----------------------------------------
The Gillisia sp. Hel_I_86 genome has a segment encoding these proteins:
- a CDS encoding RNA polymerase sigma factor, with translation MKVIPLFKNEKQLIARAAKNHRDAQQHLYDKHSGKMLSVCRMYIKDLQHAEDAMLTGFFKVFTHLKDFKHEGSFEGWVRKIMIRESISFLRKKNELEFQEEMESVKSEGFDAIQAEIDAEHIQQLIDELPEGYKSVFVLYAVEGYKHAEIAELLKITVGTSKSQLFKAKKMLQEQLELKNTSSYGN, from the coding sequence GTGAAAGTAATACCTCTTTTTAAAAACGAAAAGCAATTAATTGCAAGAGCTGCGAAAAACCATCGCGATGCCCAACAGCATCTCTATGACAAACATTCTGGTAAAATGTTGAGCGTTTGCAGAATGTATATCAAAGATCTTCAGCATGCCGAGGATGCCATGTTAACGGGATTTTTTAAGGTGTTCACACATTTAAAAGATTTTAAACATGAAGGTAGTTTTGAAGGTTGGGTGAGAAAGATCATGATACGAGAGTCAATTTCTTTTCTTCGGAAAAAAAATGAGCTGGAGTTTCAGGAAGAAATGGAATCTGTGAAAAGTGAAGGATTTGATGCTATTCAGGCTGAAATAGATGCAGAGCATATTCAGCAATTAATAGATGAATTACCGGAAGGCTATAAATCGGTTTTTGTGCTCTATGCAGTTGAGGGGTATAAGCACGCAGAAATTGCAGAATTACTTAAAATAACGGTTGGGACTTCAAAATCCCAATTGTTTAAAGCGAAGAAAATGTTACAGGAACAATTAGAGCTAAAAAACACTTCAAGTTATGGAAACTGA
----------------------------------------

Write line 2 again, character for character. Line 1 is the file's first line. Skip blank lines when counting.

- a CDS encoding RNA polymerase sigma factor, with translation MKVIPLFKNEKQLIARAAKNHRDAQQHLYDKHSGKMLSVCRMYIKDLQHAEDAMLTGFFKVFTHLKDFKHEGSFEGWVRKIMIRESISFLRKKNELEFQEEMESVKSEGFDAIQAEIDAEHIQQLIDELPEGYKSVFVLYAVEGYKHAEIAELLKITVGTSKSQLFKAKKMLQEQLELKNTSSYGN, from the coding sequence GTGAAAGTAATACCTCTTTTTAAAAACGAAAAGCAATTAATTGCAAGAGCTGCGAAAAACCATCGCGATGCCCAACAGCATCTCTATGACAAACATTCTGGTAAAATGTTGAGCGTTTGCAGAATGTATATCAAAGATCTTCAGCATGCCGAGGATGCCATGTTAACGGGATTTTTTAAGGTGTTCACACATTTAAAAGATTTTAAACATGAAGGTAGTTTTGAAGGTTGGGTGAGAAAGATCATGATACGAGAGTCAATTTCTTTTCTTCGGAAAAAAAATGAGCTGGAGTTTCAGGAAGAAATGGAATCTGTGAAAAGTGAAGGATTTGATGCTATTCAGGCTGAAATAGATGCAGAGCATATTCAGCAATTAATAGATGAATTACCGGAAGGCTATAAATCGGTTTTTGTGCTCTATGCAGTTGAGGGGTATAAGCACGCAGAAATTGCAGAATTACTTAAAATAACGGTTGGGACTTCAAAATCCCAATTGTTTAAAGCGAAGAAAATGTTACAGGAACAATTAGAGCTAAAAAACACTTCAAGTTATGGAAACTGA